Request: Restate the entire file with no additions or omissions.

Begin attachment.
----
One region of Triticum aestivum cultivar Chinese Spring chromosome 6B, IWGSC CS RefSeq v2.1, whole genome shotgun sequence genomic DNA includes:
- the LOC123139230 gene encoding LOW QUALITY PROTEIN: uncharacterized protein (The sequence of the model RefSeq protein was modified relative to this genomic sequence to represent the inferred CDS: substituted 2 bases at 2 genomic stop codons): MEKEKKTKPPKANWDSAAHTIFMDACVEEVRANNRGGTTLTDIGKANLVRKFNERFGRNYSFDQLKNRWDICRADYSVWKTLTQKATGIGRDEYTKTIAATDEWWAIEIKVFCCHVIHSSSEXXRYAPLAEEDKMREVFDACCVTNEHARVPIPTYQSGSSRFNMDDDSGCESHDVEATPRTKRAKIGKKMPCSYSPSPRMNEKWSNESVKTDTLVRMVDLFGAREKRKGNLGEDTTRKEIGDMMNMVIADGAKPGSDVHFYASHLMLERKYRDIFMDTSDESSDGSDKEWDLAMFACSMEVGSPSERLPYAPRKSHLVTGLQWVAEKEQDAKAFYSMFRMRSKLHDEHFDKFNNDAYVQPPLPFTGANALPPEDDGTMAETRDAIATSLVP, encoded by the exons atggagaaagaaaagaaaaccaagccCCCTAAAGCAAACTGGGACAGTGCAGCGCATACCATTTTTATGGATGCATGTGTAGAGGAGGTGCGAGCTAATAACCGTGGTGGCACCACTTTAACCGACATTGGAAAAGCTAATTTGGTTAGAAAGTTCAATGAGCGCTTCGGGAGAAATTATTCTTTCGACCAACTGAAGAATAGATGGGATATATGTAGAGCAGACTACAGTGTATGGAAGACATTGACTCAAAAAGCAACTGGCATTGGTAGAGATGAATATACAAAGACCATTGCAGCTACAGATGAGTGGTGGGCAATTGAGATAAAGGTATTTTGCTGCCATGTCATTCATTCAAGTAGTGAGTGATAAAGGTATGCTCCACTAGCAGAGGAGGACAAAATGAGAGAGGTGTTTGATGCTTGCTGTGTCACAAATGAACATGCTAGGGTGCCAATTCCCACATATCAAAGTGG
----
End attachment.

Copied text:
One region of Triticum aestivum cultivar Chinese Spring chromosome 6B, IWGSC CS RefSeq v2.1, whole genome shotgun sequence genomic DNA includes:
- the LOC123139230 gene encoding LOW QUALITY PROTEIN: uncharacterized protein (The sequence of the model RefSeq protein was modified relative to this genomic sequence to represent the inferred CDS: substituted 2 bases at 2 genomic stop codons): MEKEKKTKPPKANWDSAAHTIFMDACVEEVRANNRGGTTLTDIGKANLVRKFNERFGRNYSFDQLKNRWDICRADYSVWKTLTQKATGIGRDEYTKTIAATDEWWAIEIKVFCCHVIHSSSEXXRYAPLAEEDKMREVFDACCVTNEHARVPIPTYQSGSSRFNMDDDSGCESHDVEATPRTKRAKIGKKMPCSYSPSPRMNEKWSNESVKTDTLVRMVDLFGAREKRKGNLGEDTTRKEIGDMMNMVIADGAKPGSDVHFYASHLMLERKYRDIFMDTSDESSDGSDKEWDLAMFACSMEVGSPSERLPYAPRKSHLVTGLQWVAEKEQDAKAFYSMFRMRSKLHDEHFDKFNNDAYVQPPLPFTGANALPPEDDGTMAETRDAIATSLVP, encoded by the exons atggagaaagaaaagaaaaccaagccCCCTAAAGCAAACTGGGACAGTGCAGCGCATACCATTTTTATGGATGCATGTGTAGAGGAGGTGCGAGCTAATAACCGTGGTGGCACCACTTTAACCGACATTGGAAAAGCTAATTTGGTTAGAAAGTTCAATGAGCGCTTCGGGAGAAATTATTCTTTCGACCAACTGAAGAATAGATGGGATATATGTAGAGCAGACTACAGTGTATGGAAGACATTGACTCAAAAAGCAACTGGCATTGGTAGAGATGAATATACAAAGACCATTGCAGCTACAGATGAGTGGTGGGCAATTGAGATAAAGGTATTTTGCTGCCATGTCATTCATTCAAGTAGTGAGTGATAAAGGTATGCTCCACTAGCAGAGGAGGACAAAATGAGAGAGGTGTTTGATGCTTGCTGTGTCACAAATGAACATGCTAGGGTGCCAATTCCCACATATCAAAGTGG